South African Botha's 'Doosra' Illegal: ICC

London, May 13:
South Africa's Johan Botha has had his 'doosra' delivery ruled illegal by the International Cricket Council although his standard off-break and arm-ball were found to be legitimate.

The ICC said in a statement issued Tuesday that an independent test had found Botha's 'doosra' (a ball that turns away from a right-hander, as opposed to a conventional off-spinner which turns towards him) to be illegal and the player had been warned against bowling that particular delivery in international cricket.

A comprehensive analysis revealed that his action for the 'doosra' exceeded the 15-degree level of tolerance permitted under regulations.

However, the ICC said the same assessment found that Botha's off-break and arm-ball deliveries were bowled within the tolerance level and so the 27-year-old can continue to bowl those deliveries at international level.

Botha expressed relief that the 'doosra' aside, his deliveries had been cleared.

"I am looking forward to playing my next match for the Proteas and linking up with my team-mates for the forthcoming ICC World T20 in England," he said. "I have been bowling regularly in the nets and am happy with the way everything has been going."

Cricket South Africa chief executive Gerald Majola said Botha would abide by the ICC ruling. "We welcome the positive outcome of the tests," he said.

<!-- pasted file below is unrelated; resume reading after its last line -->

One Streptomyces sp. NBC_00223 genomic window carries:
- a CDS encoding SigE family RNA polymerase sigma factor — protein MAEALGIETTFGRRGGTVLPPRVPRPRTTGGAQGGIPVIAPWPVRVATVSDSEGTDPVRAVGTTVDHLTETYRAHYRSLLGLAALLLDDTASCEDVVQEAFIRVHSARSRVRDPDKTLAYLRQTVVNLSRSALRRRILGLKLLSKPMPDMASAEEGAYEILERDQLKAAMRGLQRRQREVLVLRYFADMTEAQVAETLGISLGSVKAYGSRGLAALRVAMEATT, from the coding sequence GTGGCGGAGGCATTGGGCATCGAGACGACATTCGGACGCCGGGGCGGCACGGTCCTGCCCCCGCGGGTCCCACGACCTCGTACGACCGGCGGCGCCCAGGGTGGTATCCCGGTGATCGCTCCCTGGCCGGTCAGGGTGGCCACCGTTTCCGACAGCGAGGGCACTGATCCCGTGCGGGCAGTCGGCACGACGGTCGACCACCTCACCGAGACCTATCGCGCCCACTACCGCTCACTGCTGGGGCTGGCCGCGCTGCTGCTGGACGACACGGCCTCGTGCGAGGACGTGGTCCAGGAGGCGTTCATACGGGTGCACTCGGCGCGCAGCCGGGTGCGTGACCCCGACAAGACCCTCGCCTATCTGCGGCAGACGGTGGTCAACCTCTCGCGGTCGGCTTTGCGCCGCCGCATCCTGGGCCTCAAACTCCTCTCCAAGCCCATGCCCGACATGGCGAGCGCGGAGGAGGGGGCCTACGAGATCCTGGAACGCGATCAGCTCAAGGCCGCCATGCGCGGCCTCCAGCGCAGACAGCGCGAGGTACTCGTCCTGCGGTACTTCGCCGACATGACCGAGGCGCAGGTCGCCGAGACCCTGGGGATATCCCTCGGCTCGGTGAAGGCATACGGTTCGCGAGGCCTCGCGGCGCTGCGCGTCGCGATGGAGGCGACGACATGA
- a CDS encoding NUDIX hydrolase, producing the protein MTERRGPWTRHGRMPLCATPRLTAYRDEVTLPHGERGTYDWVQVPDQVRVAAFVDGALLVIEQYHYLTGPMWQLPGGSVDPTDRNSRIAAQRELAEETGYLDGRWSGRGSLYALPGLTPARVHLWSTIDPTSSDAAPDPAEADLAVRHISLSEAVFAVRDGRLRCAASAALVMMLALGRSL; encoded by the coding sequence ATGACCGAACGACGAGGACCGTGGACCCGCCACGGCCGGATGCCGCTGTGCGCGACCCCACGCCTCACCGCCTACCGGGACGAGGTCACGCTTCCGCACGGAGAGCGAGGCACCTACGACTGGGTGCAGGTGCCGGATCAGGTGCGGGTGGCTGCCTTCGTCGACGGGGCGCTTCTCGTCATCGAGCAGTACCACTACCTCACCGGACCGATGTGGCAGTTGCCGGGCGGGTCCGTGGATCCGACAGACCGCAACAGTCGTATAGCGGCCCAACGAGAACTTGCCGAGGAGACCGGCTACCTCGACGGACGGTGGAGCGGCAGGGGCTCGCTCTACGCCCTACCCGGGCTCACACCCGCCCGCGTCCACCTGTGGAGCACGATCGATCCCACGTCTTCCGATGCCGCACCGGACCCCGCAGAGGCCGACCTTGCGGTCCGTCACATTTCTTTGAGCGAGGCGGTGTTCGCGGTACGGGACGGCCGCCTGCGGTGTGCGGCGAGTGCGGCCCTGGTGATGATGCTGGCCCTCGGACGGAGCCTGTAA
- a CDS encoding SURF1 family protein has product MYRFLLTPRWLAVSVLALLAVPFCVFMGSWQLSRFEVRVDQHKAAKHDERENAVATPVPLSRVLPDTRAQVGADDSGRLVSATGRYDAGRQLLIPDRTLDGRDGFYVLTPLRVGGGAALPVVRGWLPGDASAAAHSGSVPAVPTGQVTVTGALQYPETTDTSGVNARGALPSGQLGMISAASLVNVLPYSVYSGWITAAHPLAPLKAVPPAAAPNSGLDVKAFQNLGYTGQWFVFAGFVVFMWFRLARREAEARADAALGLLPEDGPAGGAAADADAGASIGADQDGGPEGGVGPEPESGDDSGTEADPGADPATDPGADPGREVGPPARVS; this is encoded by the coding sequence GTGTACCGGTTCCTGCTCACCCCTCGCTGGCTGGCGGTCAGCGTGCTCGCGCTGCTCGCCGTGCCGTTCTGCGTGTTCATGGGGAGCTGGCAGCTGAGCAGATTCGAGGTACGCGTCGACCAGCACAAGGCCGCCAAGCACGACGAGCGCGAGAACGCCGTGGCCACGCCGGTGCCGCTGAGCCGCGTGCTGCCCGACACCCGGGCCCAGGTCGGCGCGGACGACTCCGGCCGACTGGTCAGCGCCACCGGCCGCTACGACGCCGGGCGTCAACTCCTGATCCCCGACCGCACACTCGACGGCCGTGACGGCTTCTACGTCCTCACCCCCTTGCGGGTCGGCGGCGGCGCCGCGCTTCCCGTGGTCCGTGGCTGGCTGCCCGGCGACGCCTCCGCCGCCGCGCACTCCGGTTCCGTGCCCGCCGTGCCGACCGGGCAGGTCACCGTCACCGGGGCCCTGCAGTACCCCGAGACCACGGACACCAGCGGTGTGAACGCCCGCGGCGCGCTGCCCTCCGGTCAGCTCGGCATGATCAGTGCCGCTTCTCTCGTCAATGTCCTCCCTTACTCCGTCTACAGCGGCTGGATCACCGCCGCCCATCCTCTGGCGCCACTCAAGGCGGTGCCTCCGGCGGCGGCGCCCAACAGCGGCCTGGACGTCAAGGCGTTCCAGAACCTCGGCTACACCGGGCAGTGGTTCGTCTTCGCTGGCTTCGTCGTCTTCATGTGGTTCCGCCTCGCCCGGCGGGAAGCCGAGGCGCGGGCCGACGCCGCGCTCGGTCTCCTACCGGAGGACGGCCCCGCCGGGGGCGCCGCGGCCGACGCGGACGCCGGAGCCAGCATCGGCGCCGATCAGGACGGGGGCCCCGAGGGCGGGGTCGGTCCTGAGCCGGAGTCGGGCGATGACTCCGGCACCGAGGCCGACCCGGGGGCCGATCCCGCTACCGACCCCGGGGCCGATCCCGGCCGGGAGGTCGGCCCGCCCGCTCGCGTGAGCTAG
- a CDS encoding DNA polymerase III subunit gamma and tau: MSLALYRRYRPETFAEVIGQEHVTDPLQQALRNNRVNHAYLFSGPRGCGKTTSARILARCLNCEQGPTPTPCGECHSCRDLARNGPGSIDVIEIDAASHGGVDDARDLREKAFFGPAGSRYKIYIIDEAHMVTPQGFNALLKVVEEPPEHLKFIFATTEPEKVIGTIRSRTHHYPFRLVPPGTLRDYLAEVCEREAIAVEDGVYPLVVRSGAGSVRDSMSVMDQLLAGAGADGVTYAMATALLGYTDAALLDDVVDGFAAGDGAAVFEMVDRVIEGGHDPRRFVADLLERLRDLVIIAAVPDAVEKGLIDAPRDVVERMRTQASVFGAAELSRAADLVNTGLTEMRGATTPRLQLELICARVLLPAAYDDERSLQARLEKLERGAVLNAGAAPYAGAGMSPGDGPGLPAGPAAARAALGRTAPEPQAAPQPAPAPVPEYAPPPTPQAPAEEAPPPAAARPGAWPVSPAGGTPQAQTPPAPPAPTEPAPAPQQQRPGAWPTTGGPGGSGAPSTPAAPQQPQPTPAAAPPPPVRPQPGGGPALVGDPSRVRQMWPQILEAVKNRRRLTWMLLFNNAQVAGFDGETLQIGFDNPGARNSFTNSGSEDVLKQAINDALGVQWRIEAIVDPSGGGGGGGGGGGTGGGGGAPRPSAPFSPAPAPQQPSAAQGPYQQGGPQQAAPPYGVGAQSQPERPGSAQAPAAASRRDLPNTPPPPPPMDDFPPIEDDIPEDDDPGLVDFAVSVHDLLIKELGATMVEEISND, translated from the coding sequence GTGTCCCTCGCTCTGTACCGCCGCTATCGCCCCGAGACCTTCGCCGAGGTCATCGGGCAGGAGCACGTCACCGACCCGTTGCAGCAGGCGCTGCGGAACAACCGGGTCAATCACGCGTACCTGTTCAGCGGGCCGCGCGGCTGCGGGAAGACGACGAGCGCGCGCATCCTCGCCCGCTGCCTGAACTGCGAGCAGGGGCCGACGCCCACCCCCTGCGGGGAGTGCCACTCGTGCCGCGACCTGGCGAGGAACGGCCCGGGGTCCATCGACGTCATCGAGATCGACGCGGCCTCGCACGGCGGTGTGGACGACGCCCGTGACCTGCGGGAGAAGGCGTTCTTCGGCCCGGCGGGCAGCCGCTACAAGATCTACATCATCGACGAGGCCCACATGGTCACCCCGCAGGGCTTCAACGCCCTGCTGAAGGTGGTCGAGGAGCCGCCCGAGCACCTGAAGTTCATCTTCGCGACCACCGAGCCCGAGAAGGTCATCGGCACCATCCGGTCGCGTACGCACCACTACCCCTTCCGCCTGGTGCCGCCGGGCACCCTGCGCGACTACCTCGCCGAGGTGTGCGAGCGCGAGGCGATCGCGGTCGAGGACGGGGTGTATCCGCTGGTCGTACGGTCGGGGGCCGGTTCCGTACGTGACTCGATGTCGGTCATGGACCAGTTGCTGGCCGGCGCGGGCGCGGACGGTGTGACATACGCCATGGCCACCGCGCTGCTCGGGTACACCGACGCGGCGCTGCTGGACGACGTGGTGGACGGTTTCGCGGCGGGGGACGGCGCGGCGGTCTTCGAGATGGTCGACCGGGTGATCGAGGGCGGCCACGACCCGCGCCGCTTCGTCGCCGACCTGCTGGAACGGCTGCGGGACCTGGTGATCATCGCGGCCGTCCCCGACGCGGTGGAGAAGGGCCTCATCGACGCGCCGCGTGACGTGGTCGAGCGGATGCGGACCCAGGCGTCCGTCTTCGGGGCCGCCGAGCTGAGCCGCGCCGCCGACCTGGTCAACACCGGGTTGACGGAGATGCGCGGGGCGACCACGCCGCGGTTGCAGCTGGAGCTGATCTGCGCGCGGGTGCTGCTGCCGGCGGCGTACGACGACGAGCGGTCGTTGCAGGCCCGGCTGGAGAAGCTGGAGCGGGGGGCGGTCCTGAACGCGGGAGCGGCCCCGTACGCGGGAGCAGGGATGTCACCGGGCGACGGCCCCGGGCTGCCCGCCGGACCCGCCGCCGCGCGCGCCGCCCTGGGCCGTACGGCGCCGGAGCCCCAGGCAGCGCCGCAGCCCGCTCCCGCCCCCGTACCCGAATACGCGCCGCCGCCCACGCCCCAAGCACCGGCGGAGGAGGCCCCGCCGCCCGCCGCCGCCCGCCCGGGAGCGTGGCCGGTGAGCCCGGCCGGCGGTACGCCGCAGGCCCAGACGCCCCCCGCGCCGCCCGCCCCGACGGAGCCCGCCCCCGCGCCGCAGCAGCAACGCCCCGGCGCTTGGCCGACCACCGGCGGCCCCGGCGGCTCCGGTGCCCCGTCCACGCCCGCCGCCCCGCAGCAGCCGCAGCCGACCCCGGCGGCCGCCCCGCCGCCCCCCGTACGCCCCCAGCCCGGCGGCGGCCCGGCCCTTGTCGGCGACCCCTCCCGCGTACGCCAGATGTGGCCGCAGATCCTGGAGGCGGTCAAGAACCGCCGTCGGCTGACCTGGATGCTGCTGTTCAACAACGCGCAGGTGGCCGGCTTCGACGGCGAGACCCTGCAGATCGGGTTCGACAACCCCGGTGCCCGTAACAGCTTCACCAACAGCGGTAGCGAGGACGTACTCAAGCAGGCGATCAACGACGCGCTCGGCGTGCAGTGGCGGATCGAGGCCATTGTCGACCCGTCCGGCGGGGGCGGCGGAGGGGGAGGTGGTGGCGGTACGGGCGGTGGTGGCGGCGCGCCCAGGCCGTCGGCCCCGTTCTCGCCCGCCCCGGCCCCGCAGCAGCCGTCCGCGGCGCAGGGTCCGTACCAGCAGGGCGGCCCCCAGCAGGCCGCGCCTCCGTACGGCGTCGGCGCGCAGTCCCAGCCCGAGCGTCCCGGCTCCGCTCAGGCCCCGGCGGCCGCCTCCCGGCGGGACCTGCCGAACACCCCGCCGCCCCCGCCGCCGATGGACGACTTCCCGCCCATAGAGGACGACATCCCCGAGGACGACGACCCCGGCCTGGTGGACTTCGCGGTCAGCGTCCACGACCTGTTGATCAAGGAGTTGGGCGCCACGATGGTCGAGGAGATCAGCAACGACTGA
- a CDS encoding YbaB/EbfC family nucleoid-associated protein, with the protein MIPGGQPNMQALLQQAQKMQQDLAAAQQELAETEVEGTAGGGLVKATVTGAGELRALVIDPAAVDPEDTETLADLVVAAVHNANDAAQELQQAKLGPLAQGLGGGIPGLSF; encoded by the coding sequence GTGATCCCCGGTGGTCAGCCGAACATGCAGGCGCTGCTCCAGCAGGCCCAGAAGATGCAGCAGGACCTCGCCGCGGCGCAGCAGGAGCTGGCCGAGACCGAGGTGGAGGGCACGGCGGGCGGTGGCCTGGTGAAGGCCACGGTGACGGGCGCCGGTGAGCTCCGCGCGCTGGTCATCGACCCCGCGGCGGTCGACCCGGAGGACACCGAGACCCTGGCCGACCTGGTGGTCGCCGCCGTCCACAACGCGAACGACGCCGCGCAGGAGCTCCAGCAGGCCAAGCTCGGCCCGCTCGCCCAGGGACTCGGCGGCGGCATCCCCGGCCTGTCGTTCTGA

The independent analysis was performed by Professor Bruce Elliott, member of the ICC panel of human movement specialists, at the School of Sport Science, Exercise and Health, University of Western Australia, Perth on April 30

The analysis showed that the amount of elbow extension in Botha's bowling action for both his off-break delivery and arm-ball was within the 15-degree level of tolerance.

The mean elbow extension was 12.2 degrees for the off-break and 11.1 degrees for the arm-ball with no single delivery of those types proving to be illegal.

By contrast, the analysis showed that the amount of elbow extension in Botha's 'doosra' delivery was 26.7 degrees with no single delivery proving to be legal.

Botha was reported following the completion of the fourth ODI between Australia and South Africa in Port Elizabeth on April 13. The report was made by the two on-field umpires, Brian Jerling of South Africa and Asoka de Silva of Sri Lanka, along with experienced South African third umpire Rudi Koertzen.

Botha can have his 'doosra' looked at again after undergoing remedial work.

He also has the right of appeal against Prof Elliott's decision but if he wishes to challenge the 'doosra' verdict he must do so within 14 days of receiving the ICC's report.

Doosra means "second" or "other one" in Urdu.

Pakistan's Saqlain Mushtaq, who starred for English county Surrey, was credited with developing the delivery in the late 1990s.

It has proved controversial although Sri Lanka's Muttiah Muralitharan, India's Harbhajan Singh and Pakistan's Shoaib Malik have all had their actions cleared by the ICC human movement specialist panel after the legitimacy of their 'doosras' was called into question.

But last month umpires reported Pakistani spinner Saeed Ajmal for a suspect action, with his 'doosra' said to be a cause of concern.

Bowlers, unlike baseball pitchers, are not permitted to throw the ball at batters. But the question of what does or not does not constitute a 'throw' has been a recurring problem throughout cricket history. 


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